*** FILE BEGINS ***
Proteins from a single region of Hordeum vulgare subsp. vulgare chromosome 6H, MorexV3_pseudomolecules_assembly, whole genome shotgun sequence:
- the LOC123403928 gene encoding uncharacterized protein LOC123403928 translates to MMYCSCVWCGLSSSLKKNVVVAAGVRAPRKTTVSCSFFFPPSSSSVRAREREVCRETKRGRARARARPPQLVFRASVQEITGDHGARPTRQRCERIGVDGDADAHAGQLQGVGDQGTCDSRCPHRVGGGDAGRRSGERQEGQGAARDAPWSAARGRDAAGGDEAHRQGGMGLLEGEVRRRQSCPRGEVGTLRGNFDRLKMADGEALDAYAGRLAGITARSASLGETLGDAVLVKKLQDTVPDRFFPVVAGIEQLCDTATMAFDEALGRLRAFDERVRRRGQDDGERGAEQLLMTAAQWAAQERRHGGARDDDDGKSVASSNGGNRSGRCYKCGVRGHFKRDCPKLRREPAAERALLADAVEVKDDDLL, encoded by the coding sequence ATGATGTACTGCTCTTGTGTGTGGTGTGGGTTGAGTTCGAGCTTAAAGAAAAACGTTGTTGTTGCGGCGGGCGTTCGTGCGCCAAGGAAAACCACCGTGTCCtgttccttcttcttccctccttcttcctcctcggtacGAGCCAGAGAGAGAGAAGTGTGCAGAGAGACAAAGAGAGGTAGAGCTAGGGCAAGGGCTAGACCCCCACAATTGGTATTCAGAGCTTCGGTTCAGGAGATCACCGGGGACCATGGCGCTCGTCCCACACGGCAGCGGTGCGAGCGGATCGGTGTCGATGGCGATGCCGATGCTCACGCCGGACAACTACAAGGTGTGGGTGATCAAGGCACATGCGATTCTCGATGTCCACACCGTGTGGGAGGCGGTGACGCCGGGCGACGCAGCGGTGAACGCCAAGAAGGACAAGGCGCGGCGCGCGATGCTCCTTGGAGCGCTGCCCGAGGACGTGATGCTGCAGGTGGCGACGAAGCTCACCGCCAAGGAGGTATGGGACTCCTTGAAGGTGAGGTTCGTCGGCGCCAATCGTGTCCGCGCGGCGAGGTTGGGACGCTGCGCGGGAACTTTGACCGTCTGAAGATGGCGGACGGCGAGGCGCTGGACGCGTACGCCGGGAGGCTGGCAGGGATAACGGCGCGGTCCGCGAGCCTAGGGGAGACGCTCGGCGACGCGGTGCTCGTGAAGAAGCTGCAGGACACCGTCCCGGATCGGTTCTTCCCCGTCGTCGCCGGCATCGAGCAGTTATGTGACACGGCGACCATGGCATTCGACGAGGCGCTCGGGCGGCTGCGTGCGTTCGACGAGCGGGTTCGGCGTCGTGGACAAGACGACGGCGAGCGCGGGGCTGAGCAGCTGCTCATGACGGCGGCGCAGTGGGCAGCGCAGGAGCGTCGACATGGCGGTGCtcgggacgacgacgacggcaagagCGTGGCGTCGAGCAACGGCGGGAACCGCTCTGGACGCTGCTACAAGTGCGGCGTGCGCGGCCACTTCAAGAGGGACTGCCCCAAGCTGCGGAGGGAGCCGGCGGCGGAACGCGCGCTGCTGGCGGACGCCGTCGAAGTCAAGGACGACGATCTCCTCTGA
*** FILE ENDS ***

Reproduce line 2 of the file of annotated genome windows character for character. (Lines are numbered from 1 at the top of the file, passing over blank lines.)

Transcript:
- the LOC123403928 gene encoding uncharacterized protein LOC123403928 translates to MMYCSCVWCGLSSSLKKNVVVAAGVRAPRKTTVSCSFFFPPSSSSVRAREREVCRETKRGRARARARPPQLVFRASVQEITGDHGARPTRQRCERIGVDGDADAHAGQLQGVGDQGTCDSRCPHRVGGGDAGRRSGERQEGQGAARDAPWSAARGRDAAGGDEAHRQGGMGLLEGEVRRRQSCPRGEVGTLRGNFDRLKMADGEALDAYAGRLAGITARSASLGETLGDAVLVKKLQDTVPDRFFPVVAGIEQLCDTATMAFDEALGRLRAFDERVRRRGQDDGERGAEQLLMTAAQWAAQERRHGGARDDDDGKSVASSNGGNRSGRCYKCGVRGHFKRDCPKLRREPAAERALLADAVEVKDDDLL, encoded by the coding sequence ATGATGTACTGCTCTTGTGTGTGGTGTGGGTTGAGTTCGAGCTTAAAGAAAAACGTTGTTGTTGCGGCGGGCGTTCGTGCGCCAAGGAAAACCACCGTGTCCtgttccttcttcttccctccttcttcctcctcggtacGAGCCAGAGAGAGAGAAGTGTGCAGAGAGACAAAGAGAGGTAGAGCTAGGGCAAGGGCTAGACCCCCACAATTGGTATTCAGAGCTTCGGTTCAGGAGATCACCGGGGACCATGGCGCTCGTCCCACACGGCAGCGGTGCGAGCGGATCGGTGTCGATGGCGATGCCGATGCTCACGCCGGACAACTACAAGGTGTGGGTGATCAAGGCACATGCGATTCTCGATGTCCACACCGTGTGGGAGGCGGTGACGCCGGGCGACGCAGCGGTGAACGCCAAGAAGGACAAGGCGCGGCGCGCGATGCTCCTTGGAGCGCTGCCCGAGGACGTGATGCTGCAGGTGGCGACGAAGCTCACCGCCAAGGAGGTATGGGACTCCTTGAAGGTGAGGTTCGTCGGCGCCAATCGTGTCCGCGCGGCGAGGTTGGGACGCTGCGCGGGAACTTTGACCGTCTGAAGATGGCGGACGGCGAGGCGCTGGACGCGTACGCCGGGAGGCTGGCAGGGATAACGGCGCGGTCCGCGAGCCTAGGGGAGACGCTCGGCGACGCGGTGCTCGTGAAGAAGCTGCAGGACACCGTCCCGGATCGGTTCTTCCCCGTCGTCGCCGGCATCGAGCAGTTATGTGACACGGCGACCATGGCATTCGACGAGGCGCTCGGGCGGCTGCGTGCGTTCGACGAGCGGGTTCGGCGTCGTGGACAAGACGACGGCGAGCGCGGGGCTGAGCAGCTGCTCATGACGGCGGCGCAGTGGGCAGCGCAGGAGCGTCGACATGGCGGTGCtcgggacgacgacgacggcaagagCGTGGCGTCGAGCAACGGCGGGAACCGCTCTGGACGCTGCTACAAGTGCGGCGTGCGCGGCCACTTCAAGAGGGACTGCCCCAAGCTGCGGAGGGAGCCGGCGGCGGAACGCGCGCTGCTGGCGGACGCCGTCGAAGTCAAGGACGACGATCTCCTCTGA